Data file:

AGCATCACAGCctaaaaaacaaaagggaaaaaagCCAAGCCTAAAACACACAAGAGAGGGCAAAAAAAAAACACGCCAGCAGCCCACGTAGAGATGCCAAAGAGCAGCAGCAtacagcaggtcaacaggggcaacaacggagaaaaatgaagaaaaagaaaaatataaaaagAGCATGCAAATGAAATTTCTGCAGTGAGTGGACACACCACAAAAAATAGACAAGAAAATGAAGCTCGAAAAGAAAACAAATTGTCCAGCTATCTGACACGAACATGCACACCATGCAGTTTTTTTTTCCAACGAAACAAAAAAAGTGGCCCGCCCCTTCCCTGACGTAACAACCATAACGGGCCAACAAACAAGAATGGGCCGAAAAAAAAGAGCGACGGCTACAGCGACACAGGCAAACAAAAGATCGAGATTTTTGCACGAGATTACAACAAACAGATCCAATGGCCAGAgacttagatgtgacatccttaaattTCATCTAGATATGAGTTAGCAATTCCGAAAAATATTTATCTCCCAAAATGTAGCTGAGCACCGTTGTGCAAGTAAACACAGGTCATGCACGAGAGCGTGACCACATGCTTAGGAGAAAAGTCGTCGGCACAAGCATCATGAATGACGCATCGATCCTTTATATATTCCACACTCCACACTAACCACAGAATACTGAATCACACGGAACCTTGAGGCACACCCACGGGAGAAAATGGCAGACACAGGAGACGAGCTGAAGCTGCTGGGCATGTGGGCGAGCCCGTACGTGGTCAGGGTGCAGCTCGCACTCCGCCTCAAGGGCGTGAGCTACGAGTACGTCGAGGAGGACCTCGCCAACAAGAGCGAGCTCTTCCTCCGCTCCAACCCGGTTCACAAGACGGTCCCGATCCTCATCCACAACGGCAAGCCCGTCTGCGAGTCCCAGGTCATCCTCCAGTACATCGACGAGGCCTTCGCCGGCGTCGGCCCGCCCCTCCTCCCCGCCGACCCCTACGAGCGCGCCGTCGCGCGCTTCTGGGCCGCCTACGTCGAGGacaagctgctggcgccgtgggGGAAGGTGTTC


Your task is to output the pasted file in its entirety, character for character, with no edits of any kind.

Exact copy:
AGCATCACAGCctaaaaaacaaaagggaaaaaagCCAAGCCTAAAACACACAAGAGAGGGCAAAAAAAAAACACGCCAGCAGCCCACGTAGAGATGCCAAAGAGCAGCAGCAtacagcaggtcaacaggggcaacaacggagaaaaatgaagaaaaagaaaaatataaaaagAGCATGCAAATGAAATTTCTGCAGTGAGTGGACACACCACAAAAAATAGACAAGAAAATGAAGCTCGAAAAGAAAACAAATTGTCCAGCTATCTGACACGAACATGCACACCATGCAGTTTTTTTTTCCAACGAAACAAAAAAAGTGGCCCGCCCCTTCCCTGACGTAACAACCATAACGGGCCAACAAACAAGAATGGGCCGAAAAAAAAGAGCGACGGCTACAGCGACACAGGCAAACAAAAGATCGAGATTTTTGCACGAGATTACAACAAACAGATCCAATGGCCAGAgacttagatgtgacatccttaaattTCATCTAGATATGAGTTAGCAATTCCGAAAAATATTTATCTCCCAAAATGTAGCTGAGCACCGTTGTGCAAGTAAACACAGGTCATGCACGAGAGCGTGACCACATGCTTAGGAGAAAAGTCGTCGGCACAAGCATCATGAATGACGCATCGATCCTTTATATATTCCACACTCCACACTAACCACAGAATACTGAATCACACGGAACCTTGAGGCACACCCACGGGAGAAAATGGCAGACACAGGAGACGAGCTGAAGCTGCTGGGCATGTGGGCGAGCCCGTACGTGGTCAGGGTGCAGCTCGCACTCCGCCTCAAGGGCGTGAGCTACGAGTACGTCGAGGAGGACCTCGCCAACAAGAGCGAGCTCTTCCTCCGCTCCAACCCGGTTCACAAGACGGTCCCGATCCTCATCCACAACGGCAAGCCCGTCTGCGAGTCCCAGGTCATCCTCCAGTACATCGACGAGGCCTTCGCCGGCGTCGGCCCGCCCCTCCTCCCCGCCGACCCCTACGAGCGCGCCGTCGCGCGCTTCTGGGCCGCCTACGTCGAGGacaagctgctggcgccgtgggGGAAGGTGTTC